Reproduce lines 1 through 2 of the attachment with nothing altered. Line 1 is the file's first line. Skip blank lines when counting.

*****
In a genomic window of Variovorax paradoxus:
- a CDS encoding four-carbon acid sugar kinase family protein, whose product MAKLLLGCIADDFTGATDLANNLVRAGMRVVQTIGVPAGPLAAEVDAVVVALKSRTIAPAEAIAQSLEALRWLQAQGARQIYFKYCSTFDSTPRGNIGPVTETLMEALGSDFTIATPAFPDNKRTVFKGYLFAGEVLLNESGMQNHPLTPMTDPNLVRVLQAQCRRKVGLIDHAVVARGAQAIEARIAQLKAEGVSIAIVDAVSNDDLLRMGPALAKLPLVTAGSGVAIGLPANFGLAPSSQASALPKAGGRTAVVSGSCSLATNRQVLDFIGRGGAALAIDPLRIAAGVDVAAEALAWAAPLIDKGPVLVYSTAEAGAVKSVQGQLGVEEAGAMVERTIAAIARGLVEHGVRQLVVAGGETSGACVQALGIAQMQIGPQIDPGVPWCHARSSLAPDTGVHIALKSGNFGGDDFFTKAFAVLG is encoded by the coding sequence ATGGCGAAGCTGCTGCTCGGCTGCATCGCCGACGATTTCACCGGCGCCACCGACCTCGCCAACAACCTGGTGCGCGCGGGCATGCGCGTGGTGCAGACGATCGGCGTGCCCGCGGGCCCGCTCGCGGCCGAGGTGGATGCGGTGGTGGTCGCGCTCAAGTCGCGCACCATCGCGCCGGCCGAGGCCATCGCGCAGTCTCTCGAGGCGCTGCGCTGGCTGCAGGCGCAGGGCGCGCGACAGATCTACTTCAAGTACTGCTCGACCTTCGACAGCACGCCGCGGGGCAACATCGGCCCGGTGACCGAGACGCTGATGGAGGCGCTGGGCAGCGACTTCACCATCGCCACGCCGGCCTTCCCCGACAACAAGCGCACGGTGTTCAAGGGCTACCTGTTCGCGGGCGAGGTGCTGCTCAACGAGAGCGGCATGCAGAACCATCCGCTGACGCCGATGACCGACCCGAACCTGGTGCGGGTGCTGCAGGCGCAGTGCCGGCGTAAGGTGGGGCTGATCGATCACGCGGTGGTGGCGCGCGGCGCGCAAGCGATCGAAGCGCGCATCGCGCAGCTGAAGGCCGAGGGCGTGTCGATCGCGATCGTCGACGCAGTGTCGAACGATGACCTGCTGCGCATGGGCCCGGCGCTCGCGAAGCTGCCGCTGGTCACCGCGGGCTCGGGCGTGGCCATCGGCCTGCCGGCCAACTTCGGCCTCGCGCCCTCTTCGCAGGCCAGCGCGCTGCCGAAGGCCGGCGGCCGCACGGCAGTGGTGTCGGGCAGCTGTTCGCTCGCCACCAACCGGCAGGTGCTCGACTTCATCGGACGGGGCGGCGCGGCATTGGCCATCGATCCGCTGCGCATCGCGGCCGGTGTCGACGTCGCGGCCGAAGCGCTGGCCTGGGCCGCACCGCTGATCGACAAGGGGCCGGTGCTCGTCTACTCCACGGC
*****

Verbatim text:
In a genomic window of Variovorax paradoxus:
- a CDS encoding four-carbon acid sugar kinase family protein, whose product MAKLLLGCIADDFTGATDLANNLVRAGMRVVQTIGVPAGPLAAEVDAVVVALKSRTIAPAEAIAQSLEALRWLQAQGARQIYFKYCSTFDSTPRGNIGPVTETLMEALGSDFTIATPAFPDNKRTVFKGYLFAGEVLLNESGMQNHPLTPMTDPNLVRVLQAQCRRKVGLIDHAVVARGAQAIEARIAQLKAEGVSIAIVDAVSNDDLLRMGPALAKLPLVTAGSGVAIGLPANFGLAPSSQASALPKAGGRTAVVSGSCSLATNRQVLDFIGRGGAALAIDPLRIAAGVDVAAEALAWAAPLIDKGPVLVYSTAEAGAVKSVQGQLGVEEAGAMVERTIAAIARGLVEHGVRQLVVAGGETSGACVQALGIAQMQIGPQIDPGVPWCHARSSLAPDTGVHIALKSGNFGGDDFFTKAFAVLG is encoded by the coding sequence ATGGCGAAGCTGCTGCTCGGCTGCATCGCCGACGATTTCACCGGCGCCACCGACCTCGCCAACAACCTGGTGCGCGCGGGCATGCGCGTGGTGCAGACGATCGGCGTGCCCGCGGGCCCGCTCGCGGCCGAGGTGGATGCGGTGGTGGTCGCGCTCAAGTCGCGCACCATCGCGCCGGCCGAGGCCATCGCGCAGTCTCTCGAGGCGCTGCGCTGGCTGCAGGCGCAGGGCGCGCGACAGATCTACTTCAAGTACTGCTCGACCTTCGACAGCACGCCGCGGGGCAACATCGGCCCGGTGACCGAGACGCTGATGGAGGCGCTGGGCAGCGACTTCACCATCGCCACGCCGGCCTTCCCCGACAACAAGCGCACGGTGTTCAAGGGCTACCTGTTCGCGGGCGAGGTGCTGCTCAACGAGAGCGGCATGCAGAACCATCCGCTGACGCCGATGACCGACCCGAACCTGGTGCGGGTGCTGCAGGCGCAGTGCCGGCGTAAGGTGGGGCTGATCGATCACGCGGTGGTGGCGCGCGGCGCGCAAGCGATCGAAGCGCGCATCGCGCAGCTGAAGGCCGAGGGCGTGTCGATCGCGATCGTCGACGCAGTGTCGAACGATGACCTGCTGCGCATGGGCCCGGCGCTCGCGAAGCTGCCGCTGGTCACCGCGGGCTCGGGCGTGGCCATCGGCCTGCCGGCCAACTTCGGCCTCGCGCCCTCTTCGCAGGCCAGCGCGCTGCCGAAGGCCGGCGGCCGCACGGCAGTGGTGTCGGGCAGCTGTTCGCTCGCCACCAACCGGCAGGTGCTCGACTTCATCGGACGGGGCGGCGCGGCATTGGCCATCGATCCGCTGCGCATCGCGGCCGGTGTCGACGTCGCGGCCGAAGCGCTGGCCTGGGCCGCACCGCTGATCGACAAGGGGCCGGTGCTCGTCTACTCCACGGC